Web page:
The Egyptian authorities on Thursday blocked access to the website of Human Rights Watch (HRW), according to the New York-based rights group.
In a statement, HRW noted that the move came one day after it had released a report documenting what it described as the “systemic” use of torture against opponents of the Egyptian regime.
“Egyptian authorities keep insisting that any incidents of torture are isolated crimes perpetrated by bad officers acting alone, but the HRW report proves otherwise,” the group asserted.
“Rather than address routine abuses in Egypt, the authorities have blocked access to a report that documents what many Egyptians and others living there already know,” it added.
On Thursday, Egyptian media and human rights activists complained that they were unable to access the HRW website.
Egyptian officials, for their part, have yet to comment on the issue.
On Wednesday, the HRW issued a a 44-page report accusing the Egyptian police of engaging in the “systemic” use of torture against political detainees.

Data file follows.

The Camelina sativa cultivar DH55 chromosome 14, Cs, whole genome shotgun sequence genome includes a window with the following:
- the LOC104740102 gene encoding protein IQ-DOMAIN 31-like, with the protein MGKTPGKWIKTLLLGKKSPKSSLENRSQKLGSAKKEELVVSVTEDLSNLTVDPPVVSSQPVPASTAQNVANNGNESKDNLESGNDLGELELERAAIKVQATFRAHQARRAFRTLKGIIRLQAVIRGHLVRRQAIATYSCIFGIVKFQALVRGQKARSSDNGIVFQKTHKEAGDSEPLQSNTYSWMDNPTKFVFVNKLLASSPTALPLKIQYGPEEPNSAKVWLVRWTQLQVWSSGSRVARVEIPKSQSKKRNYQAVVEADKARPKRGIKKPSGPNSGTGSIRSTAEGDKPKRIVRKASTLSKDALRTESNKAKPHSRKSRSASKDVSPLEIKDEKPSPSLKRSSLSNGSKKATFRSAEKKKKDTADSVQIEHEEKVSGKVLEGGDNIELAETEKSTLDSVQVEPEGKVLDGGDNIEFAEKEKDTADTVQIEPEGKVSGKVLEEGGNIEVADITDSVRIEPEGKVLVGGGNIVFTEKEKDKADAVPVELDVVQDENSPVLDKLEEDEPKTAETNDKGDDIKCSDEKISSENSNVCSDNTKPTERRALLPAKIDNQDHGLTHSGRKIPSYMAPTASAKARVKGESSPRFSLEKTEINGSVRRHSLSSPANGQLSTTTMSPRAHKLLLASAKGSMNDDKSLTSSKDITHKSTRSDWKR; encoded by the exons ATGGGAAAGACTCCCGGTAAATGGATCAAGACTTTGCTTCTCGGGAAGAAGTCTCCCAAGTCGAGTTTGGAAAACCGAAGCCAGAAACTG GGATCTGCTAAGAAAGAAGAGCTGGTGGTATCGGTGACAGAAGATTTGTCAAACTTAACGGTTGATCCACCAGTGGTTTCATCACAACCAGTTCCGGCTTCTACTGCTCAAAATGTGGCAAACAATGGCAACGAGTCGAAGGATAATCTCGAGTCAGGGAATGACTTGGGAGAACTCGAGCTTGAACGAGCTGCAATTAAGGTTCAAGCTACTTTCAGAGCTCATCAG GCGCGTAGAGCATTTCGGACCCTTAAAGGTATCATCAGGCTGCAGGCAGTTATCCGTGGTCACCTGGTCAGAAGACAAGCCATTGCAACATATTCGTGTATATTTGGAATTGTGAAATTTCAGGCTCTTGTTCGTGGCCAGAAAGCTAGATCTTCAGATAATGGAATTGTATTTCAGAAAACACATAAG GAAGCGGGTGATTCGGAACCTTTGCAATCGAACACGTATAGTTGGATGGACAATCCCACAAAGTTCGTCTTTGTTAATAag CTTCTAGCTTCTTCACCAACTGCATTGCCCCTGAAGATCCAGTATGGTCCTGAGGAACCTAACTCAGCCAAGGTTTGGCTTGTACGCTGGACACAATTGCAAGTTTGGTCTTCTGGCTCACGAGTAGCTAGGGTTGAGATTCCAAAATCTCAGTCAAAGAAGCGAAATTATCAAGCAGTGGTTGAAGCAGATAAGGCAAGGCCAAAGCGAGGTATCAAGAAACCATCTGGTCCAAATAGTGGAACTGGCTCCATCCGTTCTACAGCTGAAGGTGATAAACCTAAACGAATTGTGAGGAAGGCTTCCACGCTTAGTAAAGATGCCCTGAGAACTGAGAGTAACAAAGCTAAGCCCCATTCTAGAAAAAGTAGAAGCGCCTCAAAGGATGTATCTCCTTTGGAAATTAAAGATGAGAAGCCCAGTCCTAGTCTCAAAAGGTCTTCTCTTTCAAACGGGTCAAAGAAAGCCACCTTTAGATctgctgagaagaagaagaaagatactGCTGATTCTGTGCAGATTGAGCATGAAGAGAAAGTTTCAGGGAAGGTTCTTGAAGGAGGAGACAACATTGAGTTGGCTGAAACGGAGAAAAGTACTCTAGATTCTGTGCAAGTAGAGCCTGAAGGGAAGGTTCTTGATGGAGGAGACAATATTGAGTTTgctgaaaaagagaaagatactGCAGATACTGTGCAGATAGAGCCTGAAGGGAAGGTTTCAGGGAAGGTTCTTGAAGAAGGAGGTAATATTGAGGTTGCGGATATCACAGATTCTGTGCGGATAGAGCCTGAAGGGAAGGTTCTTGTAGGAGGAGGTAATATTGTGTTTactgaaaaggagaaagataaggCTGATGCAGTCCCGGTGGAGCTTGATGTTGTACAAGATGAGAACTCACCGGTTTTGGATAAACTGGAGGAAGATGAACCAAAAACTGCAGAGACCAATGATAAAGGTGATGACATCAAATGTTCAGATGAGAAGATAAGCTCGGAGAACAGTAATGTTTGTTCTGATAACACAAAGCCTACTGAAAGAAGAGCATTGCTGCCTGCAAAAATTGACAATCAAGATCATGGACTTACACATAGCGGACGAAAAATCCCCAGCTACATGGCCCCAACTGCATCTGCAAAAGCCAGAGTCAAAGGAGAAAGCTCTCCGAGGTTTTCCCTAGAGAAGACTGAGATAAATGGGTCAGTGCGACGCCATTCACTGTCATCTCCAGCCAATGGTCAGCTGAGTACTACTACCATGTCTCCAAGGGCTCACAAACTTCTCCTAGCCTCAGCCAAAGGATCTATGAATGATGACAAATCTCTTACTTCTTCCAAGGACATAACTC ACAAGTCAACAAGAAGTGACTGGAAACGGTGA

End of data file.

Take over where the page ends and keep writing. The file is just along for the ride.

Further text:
The Egyptian Foreign Ministry has described the report as the “politicization and propagation of rumors”.
According to HRW, its report is based on interviews conducted with 19 former detainees- and the family of a 20th detainee- who say they were tortured while in police custody during the period from 2014 to 2016.
Based on these testimonies, the HRW concluded that Egyptian police and officers of Egypt’s National Security Agency (formerly the State Security Agency) regularly resort to torture to force perceived dissidents to “confess”, divulge information, or simply to punish them.
In its report, HRW calls on the UN to investigate Egyptian security officials accused of engaging in torture.
Egyptian officials frequently accused HRW, along with other high-profile rights groups, of “politicization”.
In a statement released earlier, Foreign Ministry spokesman Ahmed Abu Zeid accused HRW of pursuing a “politicized” and “biased” agenda.
Since May, Egypt has blocked dozens of websites affiliated with local and international media and rights organizations.
In mid-August, the authorities blocked the Qantara website, which is run by Germany’s Deutsche Welle radio station and supported by the German Foreign Ministry.
Source: Aadolu Agency